fbpx

Hello and Welcome to MacElree Harvey

Centreville, DE
Centreville, DE

5721 Kennett Pike
Wilmington, DE 19807
302-654-4454

Hockessin, DE
Hockessin, DE

724 Yorklyn Rd #100
Hockessin, DE 19707
302-239-3700

Kennett Square, PA
Kennett Square, PA

209 East State Street
Kennett Square, PA 19348
610-444-3180

West Chester, PA
West Chester, PA

17 West Miner Street
West Chester, PA 19382
610-436-0100

8:00am - 5:30pm
Opening hours Monday - Friday
610-436-0100
Call Us Today
Twitter
Facebook
LinkedIn
YouTube
Instagram
MacElree Harvey Offices
Home > Employment Law Update May 2022

Employment Law Update May 2022

Decisions from across the country in May 2022 contained some interesting, employer-friendly rulings in developing areas of law, including labor relations via Twitter, COVID-19 ‘disability’, and trans-gender benefits issues.  Check out the details below.

3rd Cir. Reverses National Labor Relations Board, Finds Federalist Boss’ Tweet Was Joke

The U.S. Court of Appeals for the Third Circuit reversed a National Labor Relations Board (“NLRB”) decision finding the publisher of online news magazine The Federalist, Ben Domenech, violated labor law by tweeting that he would send workers “to the salt mine” if they sought to unionize, finding the tweet was a joke, not a threat.  The ruling resolves FDRLST Media’s challenge to the NLRB’s 2020 ruling that the tweet was an “obvious threat” barred by the National Labor Relations Act (the “NLRA”).  Section 8(a)(1) of the NLRA makes it an unfair labor practice for an employer “to interfere with, restrain, or coerce employees in the exercise of the rights guaranteed in Section 7” of the NLRA, which includes threatening employees with adverse consequences, such as closing the workplace, loss of benefits, or more onerous working conditions, if they support a union, engage in union activity, or select a union to represent them.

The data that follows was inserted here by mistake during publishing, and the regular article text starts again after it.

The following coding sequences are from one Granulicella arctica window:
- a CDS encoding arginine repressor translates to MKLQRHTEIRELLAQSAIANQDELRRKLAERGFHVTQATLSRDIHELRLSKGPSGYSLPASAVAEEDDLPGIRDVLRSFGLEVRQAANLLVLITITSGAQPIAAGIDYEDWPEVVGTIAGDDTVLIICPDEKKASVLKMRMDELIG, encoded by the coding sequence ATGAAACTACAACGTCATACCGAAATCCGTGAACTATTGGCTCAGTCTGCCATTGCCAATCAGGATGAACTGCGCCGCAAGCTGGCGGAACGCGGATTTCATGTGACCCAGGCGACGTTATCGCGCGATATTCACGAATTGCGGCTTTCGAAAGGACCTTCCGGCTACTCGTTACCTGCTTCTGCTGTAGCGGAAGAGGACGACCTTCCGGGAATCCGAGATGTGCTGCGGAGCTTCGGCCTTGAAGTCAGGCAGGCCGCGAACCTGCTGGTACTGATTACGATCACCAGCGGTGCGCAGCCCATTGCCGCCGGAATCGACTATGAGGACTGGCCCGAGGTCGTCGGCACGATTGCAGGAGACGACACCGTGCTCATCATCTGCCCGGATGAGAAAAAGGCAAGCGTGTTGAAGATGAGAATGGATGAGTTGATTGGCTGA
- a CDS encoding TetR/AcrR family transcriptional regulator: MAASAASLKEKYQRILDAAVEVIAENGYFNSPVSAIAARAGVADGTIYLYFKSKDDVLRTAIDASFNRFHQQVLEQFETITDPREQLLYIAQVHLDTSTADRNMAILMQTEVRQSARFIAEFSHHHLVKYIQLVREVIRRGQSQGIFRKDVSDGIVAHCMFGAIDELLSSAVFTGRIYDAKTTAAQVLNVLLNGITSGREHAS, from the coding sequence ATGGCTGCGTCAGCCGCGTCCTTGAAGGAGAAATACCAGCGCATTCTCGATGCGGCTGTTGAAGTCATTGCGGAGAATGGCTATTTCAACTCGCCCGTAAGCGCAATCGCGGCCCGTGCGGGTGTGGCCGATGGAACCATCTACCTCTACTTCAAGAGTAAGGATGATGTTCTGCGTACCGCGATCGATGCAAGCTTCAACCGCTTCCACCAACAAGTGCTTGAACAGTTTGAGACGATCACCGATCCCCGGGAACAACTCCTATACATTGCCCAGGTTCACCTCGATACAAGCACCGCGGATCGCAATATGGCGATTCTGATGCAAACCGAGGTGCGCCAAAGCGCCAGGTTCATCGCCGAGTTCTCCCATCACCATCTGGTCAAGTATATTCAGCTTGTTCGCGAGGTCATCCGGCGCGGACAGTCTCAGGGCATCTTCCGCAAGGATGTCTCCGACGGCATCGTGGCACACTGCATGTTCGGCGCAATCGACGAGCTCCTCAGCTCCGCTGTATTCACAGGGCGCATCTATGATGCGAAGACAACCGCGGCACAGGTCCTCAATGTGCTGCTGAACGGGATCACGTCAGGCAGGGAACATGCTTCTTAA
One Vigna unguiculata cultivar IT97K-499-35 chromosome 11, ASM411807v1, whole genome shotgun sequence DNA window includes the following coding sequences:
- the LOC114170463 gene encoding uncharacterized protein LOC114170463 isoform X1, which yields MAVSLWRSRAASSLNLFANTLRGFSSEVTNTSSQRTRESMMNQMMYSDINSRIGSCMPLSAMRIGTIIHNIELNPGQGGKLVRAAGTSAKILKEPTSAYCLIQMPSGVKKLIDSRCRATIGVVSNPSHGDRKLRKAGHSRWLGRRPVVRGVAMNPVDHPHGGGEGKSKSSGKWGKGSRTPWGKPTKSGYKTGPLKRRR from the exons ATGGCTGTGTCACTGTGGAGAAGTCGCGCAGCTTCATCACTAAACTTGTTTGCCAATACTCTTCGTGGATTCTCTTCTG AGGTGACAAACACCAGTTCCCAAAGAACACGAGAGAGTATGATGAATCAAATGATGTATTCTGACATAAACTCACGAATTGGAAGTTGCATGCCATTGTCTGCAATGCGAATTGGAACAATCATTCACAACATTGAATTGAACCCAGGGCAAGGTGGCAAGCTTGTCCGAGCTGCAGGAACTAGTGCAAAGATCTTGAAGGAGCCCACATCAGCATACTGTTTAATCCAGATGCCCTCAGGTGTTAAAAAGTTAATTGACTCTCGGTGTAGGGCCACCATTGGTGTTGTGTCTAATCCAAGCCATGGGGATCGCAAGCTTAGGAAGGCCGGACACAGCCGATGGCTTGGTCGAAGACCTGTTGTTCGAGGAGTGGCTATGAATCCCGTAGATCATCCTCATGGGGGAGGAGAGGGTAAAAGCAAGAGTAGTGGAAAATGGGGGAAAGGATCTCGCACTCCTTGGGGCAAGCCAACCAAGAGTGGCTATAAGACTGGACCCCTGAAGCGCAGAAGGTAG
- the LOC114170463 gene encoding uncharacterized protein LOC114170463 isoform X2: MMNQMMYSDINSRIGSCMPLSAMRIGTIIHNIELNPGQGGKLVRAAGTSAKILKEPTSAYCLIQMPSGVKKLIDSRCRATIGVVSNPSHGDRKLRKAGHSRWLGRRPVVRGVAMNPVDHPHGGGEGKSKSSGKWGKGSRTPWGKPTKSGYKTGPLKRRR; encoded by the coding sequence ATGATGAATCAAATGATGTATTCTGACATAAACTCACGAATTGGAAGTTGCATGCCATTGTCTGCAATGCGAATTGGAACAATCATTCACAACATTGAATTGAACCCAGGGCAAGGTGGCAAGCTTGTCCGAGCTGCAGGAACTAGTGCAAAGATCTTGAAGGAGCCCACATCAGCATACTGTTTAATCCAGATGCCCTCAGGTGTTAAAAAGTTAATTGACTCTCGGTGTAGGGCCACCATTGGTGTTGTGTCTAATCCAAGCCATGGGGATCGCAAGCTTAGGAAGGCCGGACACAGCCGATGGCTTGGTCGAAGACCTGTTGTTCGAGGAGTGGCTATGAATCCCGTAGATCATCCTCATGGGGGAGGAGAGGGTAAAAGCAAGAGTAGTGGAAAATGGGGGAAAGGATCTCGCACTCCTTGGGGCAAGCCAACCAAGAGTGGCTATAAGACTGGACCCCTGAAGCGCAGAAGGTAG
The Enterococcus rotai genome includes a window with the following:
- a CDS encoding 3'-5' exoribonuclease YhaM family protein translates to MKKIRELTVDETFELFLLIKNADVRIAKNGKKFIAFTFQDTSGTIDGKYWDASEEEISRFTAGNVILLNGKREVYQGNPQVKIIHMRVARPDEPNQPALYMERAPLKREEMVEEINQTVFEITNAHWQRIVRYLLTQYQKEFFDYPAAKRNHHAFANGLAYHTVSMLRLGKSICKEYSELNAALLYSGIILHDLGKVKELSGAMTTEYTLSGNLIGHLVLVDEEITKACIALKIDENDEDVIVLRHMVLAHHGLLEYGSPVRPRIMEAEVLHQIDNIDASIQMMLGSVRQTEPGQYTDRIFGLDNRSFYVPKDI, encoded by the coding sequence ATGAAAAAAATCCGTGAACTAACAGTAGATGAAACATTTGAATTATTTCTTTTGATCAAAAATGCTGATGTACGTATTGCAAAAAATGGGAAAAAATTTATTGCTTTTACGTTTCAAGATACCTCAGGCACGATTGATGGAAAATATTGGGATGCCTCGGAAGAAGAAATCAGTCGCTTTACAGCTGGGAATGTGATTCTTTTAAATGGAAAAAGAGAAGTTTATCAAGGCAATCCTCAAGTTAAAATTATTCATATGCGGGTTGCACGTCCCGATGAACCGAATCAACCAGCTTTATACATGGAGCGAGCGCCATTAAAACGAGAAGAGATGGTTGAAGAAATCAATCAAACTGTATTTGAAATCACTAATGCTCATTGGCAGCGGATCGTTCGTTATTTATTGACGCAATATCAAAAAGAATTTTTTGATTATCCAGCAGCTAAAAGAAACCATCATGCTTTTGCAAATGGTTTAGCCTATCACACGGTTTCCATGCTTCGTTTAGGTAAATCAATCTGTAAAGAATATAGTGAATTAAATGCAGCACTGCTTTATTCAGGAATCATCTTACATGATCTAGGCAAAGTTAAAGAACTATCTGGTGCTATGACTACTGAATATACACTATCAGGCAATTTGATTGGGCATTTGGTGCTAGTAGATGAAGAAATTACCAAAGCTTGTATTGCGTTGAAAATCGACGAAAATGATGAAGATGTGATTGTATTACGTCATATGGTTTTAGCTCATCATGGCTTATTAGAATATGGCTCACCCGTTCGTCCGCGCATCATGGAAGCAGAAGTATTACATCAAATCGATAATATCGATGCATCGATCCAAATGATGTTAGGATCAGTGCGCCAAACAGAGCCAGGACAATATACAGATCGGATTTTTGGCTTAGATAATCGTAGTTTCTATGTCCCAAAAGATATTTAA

The Third Circuit panel concluded that the NLRB’s threat finding glossed over the context of the tweet, observing it evoked the farcical image of a “tiny media company” of 6 employees toiling “in dimly-lit mineshafts alongside salt deposits.”  Domenech touted the win, writing that he’s “pleased with the outcome, and happy that the humorless trolls and their army of bureaucrats lost.”

California Federal Court rejects Claim by Hertz Employee that Mild COVID Was Disability

Hertz defeated an employment discrimination lawsuit by a former employee who was fired after she came to work feeling sick while waiting for COVID-19 test results, after a California federal judge Monday found that the employee – who contracted a mild case of the virus – can’t be considered disabled under California’s Fair Employment and Housing Act (“FEHA”).

Addressing a question of first impression, the District Court in a 19-page order granted Hertz’s motion for summary judgment, finding that mild COVID-19 symptoms don’t qualify as a disability under the FEHA.  The FEHA defines a ‘disability’ as a condition that affects one or more body systems and limits a major life activity, but does not include a condition that is mild or doesn’t make major life activities more difficult.  In that respect, it contains a similar definition of disability as the Americans with Disabilities Act (“ADA”).  In the Order, the Court wrote: “When it presents with temporary symptoms akin to the common cold or seasonal flu, COVID-19 will fall outside the FEHA definition of ailments considered a disability … Because the symptoms of her infection were mild with little or no residual effects, Roman’s COVID-19 infection is excluded from FEHA’s definition of disability.”